However, it is not as if India has gained nothing. New Delhi's nuclear weapons programme has been legitimized. It would gain further legitimacy when negotiations start with the IAEA. India, for the first time, would have the possibility of buying nuclear reactors from other countries. They may also set up nuclear plants in India. But this is not an unvarnished game ' India will pay for them and the suppliers will make money. India had a shortage of natural uranium. Its mining capacity has also been limited because of environmental reasons (as in Nalgonda in Andhra Pradesh) or because of civil society opposition (Meghalaya). Now, it would be possible to source natural uranium or even ready to use nuclear fuel internationally. The civilian nuclear cooperation agreement would also make India's international position stronger. Nuclear isolation had prevented India from playing an effective role in the nuclear and WMD-related international structure.
The fact that New Delhi has resolved this tangle will have a fallout on India's ability to do better diplomacy in other regions. India will acquire greater political and economic muscle; US recognition of it will have a cascading effect on other countries.
On the downside, there are some fears that the time-lines of India's three-stage nuclear power generation programme would now get pushed further. New fast-breeder reactors within safeguards would have to be constructed as an intermediate stage to the third-stage thorium reactors. Also, easy availability of nuclear reactors from the international market may mean that there is no incentive for indigenous technology and self-reliance (India has huge thorium reserves which could meet its energy demand for hundreds of years). Dependence on imported reactors would imply moving away from domestic efforts to which international technology was only meant to be supplementary.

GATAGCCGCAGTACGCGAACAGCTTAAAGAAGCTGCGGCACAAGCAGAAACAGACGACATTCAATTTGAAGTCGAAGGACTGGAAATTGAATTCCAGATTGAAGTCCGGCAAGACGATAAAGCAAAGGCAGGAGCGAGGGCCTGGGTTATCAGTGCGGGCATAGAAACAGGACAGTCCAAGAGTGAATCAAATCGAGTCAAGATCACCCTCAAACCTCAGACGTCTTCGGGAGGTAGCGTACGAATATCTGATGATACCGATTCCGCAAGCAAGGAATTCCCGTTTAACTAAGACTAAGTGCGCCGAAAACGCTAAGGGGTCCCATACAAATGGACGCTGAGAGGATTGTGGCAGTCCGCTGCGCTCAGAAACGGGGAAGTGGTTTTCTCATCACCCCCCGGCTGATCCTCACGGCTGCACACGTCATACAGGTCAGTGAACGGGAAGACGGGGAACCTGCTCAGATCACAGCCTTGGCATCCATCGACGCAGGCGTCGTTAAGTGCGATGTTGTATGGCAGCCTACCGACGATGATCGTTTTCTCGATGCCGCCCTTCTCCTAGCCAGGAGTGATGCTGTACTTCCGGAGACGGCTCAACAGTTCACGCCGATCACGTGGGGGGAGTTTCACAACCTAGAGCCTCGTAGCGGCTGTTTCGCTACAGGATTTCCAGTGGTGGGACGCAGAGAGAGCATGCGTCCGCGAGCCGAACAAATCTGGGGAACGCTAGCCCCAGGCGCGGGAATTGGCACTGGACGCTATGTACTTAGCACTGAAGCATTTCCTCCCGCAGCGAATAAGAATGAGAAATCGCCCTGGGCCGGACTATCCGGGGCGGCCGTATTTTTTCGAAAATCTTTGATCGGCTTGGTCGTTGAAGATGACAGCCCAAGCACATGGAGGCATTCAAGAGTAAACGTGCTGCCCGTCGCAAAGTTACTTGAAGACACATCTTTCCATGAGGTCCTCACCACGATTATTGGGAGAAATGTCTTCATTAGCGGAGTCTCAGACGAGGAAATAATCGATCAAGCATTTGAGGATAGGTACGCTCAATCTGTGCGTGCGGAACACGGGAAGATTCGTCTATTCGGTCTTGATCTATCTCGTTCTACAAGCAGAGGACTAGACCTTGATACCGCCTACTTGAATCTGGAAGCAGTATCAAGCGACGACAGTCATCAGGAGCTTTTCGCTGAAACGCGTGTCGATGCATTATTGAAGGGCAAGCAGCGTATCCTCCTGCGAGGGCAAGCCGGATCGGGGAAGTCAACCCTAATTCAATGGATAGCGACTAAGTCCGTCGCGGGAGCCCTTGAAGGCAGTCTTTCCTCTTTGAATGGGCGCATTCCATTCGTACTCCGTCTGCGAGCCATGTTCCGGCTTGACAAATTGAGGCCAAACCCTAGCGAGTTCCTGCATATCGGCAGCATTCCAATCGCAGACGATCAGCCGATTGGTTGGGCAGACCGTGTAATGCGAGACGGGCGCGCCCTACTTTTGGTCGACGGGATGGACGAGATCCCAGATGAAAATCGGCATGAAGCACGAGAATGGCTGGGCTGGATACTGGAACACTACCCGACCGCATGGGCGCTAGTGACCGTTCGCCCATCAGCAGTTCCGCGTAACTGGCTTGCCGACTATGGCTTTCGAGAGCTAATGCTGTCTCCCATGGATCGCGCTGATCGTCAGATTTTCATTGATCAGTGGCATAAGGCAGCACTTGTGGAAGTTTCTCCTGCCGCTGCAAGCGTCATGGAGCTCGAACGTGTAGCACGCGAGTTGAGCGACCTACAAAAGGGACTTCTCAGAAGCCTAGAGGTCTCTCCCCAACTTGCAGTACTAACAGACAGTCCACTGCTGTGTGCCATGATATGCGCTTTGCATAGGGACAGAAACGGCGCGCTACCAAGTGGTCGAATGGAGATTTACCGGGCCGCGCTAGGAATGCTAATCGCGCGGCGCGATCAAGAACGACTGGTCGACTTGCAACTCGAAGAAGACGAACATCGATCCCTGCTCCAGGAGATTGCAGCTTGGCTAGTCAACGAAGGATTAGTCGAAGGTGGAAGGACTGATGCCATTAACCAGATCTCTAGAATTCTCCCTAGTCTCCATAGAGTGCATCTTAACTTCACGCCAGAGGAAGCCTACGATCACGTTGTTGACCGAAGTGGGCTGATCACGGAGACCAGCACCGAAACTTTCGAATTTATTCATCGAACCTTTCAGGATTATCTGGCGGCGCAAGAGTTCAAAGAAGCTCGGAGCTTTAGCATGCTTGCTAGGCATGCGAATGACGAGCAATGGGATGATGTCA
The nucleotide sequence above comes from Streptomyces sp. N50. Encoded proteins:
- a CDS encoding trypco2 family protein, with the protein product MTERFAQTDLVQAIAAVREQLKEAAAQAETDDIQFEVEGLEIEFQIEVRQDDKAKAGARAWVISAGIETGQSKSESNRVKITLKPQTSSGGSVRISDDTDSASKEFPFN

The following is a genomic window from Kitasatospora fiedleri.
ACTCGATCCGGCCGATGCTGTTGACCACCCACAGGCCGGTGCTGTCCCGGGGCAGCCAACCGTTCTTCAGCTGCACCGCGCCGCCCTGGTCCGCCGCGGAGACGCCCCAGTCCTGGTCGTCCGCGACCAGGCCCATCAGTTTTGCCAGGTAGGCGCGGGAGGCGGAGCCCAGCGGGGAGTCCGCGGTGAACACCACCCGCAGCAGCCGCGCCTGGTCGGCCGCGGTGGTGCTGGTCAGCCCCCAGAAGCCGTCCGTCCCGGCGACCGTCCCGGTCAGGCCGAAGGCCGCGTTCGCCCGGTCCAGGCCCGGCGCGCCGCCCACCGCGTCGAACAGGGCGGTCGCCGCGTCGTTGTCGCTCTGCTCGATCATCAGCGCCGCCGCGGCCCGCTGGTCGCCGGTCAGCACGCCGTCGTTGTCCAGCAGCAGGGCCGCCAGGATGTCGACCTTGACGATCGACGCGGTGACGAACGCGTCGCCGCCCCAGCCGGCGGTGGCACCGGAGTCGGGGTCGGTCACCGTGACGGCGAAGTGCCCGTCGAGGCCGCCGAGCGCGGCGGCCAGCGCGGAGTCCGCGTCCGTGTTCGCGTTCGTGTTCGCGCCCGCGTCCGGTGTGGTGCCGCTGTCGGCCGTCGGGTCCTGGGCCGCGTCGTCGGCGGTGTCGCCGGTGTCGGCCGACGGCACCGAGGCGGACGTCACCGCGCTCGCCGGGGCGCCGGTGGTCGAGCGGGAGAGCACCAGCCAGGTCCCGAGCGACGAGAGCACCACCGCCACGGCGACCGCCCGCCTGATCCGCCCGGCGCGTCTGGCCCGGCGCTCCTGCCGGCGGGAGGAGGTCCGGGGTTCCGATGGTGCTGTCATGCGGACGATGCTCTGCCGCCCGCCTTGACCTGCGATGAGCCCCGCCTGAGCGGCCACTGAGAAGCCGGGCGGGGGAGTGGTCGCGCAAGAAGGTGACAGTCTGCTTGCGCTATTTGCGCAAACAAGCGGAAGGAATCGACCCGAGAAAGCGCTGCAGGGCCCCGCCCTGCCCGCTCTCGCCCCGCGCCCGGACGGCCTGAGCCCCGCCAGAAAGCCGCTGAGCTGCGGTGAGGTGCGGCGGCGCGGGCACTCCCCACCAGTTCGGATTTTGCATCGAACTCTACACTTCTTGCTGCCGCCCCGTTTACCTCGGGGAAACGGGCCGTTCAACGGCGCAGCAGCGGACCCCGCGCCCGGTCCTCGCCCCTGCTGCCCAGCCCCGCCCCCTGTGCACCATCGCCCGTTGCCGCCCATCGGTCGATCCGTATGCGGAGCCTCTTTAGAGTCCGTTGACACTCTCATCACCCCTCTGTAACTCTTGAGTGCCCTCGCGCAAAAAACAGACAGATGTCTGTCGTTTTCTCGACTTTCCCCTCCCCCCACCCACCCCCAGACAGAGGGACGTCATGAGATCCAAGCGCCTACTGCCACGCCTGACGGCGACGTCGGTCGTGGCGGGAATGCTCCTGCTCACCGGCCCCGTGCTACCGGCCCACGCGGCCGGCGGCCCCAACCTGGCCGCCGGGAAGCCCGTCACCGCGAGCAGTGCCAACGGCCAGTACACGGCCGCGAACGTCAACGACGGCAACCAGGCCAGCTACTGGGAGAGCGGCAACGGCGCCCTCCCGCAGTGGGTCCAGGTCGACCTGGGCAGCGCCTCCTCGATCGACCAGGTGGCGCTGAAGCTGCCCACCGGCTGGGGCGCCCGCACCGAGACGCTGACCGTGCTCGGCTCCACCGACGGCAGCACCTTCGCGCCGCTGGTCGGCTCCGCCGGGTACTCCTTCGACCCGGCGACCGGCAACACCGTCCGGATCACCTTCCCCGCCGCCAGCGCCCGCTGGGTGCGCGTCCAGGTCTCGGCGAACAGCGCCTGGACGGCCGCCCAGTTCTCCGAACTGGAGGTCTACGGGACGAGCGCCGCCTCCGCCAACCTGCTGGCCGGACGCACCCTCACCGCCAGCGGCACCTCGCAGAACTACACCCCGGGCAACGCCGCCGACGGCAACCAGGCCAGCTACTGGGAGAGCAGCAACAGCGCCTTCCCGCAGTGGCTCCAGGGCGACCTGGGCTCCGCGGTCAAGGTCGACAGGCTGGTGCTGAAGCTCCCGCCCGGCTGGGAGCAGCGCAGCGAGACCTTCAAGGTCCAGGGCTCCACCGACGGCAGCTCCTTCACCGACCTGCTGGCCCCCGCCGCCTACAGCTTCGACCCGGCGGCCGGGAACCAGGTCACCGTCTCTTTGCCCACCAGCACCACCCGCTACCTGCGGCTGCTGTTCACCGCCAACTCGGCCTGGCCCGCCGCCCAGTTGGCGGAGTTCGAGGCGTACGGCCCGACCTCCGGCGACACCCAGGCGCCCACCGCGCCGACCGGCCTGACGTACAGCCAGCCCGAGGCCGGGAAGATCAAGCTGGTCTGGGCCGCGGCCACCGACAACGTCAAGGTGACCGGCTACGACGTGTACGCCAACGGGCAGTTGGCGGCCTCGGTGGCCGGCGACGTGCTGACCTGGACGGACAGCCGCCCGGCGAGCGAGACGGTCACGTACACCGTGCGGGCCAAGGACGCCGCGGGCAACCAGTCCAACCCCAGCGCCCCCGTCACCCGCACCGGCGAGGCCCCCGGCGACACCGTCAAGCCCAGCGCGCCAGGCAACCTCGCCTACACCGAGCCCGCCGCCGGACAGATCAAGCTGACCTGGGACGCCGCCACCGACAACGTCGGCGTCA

There are also problematic areas inherent in too close a relationship with the US, as some European countries, especially Germany, have realized. The view of the Indian leadership is that the nuclear deal does not mean an endorsement of the US perspective on the world. However, the statements made by US officials on Indian policy towards Iran could be a pointer to the problems that can arise. Also, the US policy towards Pakistan is likely to remain an area of non-understanding between the two countries. India's problems on terrorism originate in Pakistan, while the biggest ally of the US against terrorism is Pakistan. Any understanding on Pakistan is likely to remain fragile in any shared agenda on foreign policy.